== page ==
Sue Repko
How I Give Birth to My Mother

I make sure to put the Xanax on the Formica next to the empty mug next to the Mr. Coffee that's going glub-glub. It's the sound of morning in our double-wide womb, next to the other malnourished, leaking double-wides, each with its own faint heartbeat and poor prognosis.

As soon as her alarm goes off, I grab my backpack and close the door quietly behind me.

In health class we've been studying birth defects, and it occurs to me that maybe my mom's got one — a problem with her vision, something she can't really help. I raise my hand and say that she's constantly losing sight of the big picture, always getting lost in the minutiae. Like the whole thing with my dad. In the end it didn't really matter who he'd been with, what he'd done, when he'd done it. The big picture: he wasn't happy. He wanted out. It was time to let him go. She does it to me too, the latching on, the probing, like I'm one of her lab animals to be monitored constantly and caged.

When the class is done laughing, the teacher, Mrs. Dunn, who's used to my outbursts, is fighting a smile herself when she tells me to save it for the school shrink, only she uses his actual name.

Thanks to Mrs. Dunn, I now understand the natural order of things, the kicking in of hormones, the contractions, the contortions that result in a loss and a gift at the exact same moment. I also know that some bodies don't give in so easily to Mother Nature. And that's where intervention is called for, in the form of drugs, forceps, the splitting open, reaching in and pulling out. It can get messy. I imagine it's almost always messy.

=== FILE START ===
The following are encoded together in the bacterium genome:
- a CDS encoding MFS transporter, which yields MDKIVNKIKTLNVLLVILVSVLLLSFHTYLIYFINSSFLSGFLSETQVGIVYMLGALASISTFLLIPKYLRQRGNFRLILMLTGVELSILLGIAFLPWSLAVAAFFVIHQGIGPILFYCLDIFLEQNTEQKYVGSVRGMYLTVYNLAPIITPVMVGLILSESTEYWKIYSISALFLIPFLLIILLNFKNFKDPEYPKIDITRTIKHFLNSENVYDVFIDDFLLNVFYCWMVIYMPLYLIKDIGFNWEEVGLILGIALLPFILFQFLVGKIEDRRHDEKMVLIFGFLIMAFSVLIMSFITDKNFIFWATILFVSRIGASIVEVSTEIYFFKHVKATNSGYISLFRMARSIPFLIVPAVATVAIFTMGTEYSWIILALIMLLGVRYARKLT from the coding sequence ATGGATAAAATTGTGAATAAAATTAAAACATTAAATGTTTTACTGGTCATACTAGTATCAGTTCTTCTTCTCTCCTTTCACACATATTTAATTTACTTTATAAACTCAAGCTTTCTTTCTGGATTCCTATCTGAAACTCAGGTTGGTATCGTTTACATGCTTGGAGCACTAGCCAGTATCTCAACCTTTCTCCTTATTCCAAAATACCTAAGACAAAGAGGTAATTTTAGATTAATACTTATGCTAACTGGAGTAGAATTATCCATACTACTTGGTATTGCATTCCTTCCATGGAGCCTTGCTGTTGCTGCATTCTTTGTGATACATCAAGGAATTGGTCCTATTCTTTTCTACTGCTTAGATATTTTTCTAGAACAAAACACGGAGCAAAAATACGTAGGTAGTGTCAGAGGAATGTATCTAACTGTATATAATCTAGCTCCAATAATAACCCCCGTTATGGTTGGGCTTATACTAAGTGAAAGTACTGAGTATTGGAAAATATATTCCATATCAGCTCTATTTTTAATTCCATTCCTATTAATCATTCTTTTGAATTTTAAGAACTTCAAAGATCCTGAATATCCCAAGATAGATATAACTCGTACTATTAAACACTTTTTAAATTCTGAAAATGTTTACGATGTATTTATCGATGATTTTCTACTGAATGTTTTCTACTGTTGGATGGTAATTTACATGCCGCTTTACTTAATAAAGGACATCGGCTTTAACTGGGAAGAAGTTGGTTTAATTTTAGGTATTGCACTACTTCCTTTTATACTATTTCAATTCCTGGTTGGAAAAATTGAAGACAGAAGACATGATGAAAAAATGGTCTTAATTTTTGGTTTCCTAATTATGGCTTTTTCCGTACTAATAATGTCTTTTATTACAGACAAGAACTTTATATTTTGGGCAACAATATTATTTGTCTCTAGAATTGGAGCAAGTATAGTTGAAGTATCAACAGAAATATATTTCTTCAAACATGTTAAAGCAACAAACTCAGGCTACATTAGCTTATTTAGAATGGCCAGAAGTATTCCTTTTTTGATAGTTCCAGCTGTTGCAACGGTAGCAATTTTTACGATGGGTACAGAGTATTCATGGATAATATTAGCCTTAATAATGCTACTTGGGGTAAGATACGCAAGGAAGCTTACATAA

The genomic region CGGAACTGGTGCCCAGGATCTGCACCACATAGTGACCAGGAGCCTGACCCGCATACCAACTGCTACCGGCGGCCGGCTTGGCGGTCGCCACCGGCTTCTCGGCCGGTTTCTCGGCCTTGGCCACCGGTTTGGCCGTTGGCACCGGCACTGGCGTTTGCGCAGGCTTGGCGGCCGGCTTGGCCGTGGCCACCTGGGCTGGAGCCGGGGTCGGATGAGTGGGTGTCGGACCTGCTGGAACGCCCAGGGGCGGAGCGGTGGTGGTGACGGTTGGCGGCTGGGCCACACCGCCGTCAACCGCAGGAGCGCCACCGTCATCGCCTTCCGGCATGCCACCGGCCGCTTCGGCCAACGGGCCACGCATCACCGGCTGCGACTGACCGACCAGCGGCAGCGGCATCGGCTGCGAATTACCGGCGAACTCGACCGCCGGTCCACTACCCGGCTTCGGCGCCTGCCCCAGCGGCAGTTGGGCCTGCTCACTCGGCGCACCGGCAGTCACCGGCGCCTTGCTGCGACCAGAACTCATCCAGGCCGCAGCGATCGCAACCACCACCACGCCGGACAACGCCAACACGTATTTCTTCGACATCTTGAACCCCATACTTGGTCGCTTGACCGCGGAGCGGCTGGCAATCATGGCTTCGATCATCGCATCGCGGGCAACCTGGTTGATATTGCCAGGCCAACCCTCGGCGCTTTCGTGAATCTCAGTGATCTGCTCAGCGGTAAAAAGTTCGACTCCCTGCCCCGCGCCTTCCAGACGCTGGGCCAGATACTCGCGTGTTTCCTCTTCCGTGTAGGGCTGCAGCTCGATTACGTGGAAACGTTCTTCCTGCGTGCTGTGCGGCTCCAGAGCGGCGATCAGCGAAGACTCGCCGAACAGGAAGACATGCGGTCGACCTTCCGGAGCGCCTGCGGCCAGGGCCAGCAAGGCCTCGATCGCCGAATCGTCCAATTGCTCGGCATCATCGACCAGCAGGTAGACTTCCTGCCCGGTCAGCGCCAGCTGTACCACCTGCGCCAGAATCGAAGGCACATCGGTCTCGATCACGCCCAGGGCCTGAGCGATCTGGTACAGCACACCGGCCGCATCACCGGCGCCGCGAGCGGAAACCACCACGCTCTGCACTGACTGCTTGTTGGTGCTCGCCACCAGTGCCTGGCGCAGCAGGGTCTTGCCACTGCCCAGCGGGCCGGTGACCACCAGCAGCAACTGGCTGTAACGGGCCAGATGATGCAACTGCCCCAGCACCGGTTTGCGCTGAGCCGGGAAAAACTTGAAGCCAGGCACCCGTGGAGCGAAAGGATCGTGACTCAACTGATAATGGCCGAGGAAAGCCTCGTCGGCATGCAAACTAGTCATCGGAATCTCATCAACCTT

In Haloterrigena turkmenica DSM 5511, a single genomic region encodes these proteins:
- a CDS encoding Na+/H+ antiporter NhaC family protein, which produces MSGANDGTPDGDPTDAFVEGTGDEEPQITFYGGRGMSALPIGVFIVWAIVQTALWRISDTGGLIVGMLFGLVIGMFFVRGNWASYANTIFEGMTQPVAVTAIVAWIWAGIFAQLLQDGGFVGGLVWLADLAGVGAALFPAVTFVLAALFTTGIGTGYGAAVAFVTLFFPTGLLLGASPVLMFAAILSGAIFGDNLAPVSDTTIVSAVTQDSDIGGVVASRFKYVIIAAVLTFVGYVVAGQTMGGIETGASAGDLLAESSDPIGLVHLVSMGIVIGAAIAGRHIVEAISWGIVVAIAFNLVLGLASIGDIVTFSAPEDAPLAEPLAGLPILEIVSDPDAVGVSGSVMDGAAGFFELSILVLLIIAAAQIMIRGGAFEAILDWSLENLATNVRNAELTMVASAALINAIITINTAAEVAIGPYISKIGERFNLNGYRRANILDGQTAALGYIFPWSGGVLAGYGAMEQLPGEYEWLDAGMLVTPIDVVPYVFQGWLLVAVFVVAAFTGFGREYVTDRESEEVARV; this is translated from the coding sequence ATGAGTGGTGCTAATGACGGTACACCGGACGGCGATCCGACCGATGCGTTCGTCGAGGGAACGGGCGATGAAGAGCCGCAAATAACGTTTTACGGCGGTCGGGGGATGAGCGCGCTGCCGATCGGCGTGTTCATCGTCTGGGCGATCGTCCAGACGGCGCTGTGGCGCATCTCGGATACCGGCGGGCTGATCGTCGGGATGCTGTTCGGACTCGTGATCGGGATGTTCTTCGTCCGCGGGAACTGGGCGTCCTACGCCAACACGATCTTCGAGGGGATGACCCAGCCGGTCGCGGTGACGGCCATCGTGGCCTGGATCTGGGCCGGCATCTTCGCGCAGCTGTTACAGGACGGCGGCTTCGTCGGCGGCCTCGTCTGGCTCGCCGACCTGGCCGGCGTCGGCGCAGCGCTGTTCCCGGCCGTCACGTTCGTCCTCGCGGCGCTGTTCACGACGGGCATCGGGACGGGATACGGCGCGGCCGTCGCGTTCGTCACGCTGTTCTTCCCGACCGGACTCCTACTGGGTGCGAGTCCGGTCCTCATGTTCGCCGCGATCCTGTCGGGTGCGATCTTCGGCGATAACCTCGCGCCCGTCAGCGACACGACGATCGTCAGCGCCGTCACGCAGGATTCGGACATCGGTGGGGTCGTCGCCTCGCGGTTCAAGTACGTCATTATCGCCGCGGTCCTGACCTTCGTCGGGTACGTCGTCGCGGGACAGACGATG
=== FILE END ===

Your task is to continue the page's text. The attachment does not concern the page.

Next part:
A few minutes before the clock strikes five, I uncork the merlot and fill a scratched green goblet, whose twin broke into little pieces a long time ago. Then I move to the freezer, the microwave, my room.

The tires on the gravel signal the transition, and pretty soon she's banging on my door. She wants me to eat with her, so she can continue her microscopic examination of an organism she cannot begin to fathom — me — but I know she will not force me, will not break down the door, will not yank me out.

I gave birth to you and this is the thanks I get?!

That first part may have been true, once, seventeen years ago, but it's been the other way around — I have been giving birth to her — ever since.

She will walk away now. She will drink the wine. Parents aren't perfect. They suffer from a range of disabilities. They need their medication.

Later, when the TV goes off, and I come out for a snack, the real diatribe will begin, and I will set about making chamomile tea for both of us. She will take what I set in front of her without missing a beat, but before too long, the silences between her sentences and mine will lengthen into a welcome night, a closing of the shutters, a drawing of the curtains. This is how I give birth to my mother, how I nurse her with liquid lullabies, then push her away, cut the cord, three times a day, every day, for my own survival.